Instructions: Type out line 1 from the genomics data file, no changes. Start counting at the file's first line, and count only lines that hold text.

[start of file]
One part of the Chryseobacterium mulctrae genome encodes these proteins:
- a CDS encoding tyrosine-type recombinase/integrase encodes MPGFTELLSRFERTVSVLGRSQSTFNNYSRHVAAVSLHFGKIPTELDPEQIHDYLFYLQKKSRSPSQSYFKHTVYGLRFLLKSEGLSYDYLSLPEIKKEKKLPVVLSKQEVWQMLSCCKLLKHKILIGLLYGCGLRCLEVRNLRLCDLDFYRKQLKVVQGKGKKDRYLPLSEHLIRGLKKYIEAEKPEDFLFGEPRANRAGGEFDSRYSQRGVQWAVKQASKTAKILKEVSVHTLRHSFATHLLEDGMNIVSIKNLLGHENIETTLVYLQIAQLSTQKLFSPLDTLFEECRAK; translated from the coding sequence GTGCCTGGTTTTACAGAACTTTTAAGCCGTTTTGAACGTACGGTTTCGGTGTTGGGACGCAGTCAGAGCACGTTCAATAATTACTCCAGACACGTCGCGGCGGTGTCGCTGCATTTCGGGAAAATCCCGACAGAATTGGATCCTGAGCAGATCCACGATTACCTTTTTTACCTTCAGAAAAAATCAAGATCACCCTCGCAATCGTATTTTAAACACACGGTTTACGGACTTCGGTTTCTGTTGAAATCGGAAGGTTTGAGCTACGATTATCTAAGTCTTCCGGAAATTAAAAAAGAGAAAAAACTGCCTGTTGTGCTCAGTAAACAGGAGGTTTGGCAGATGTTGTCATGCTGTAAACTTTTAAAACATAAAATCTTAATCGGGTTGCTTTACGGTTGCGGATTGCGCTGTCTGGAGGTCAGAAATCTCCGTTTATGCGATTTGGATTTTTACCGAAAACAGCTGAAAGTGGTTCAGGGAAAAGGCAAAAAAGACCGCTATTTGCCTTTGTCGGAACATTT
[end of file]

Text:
One part of the Chryseobacterium mulctrae genome encodes these proteins: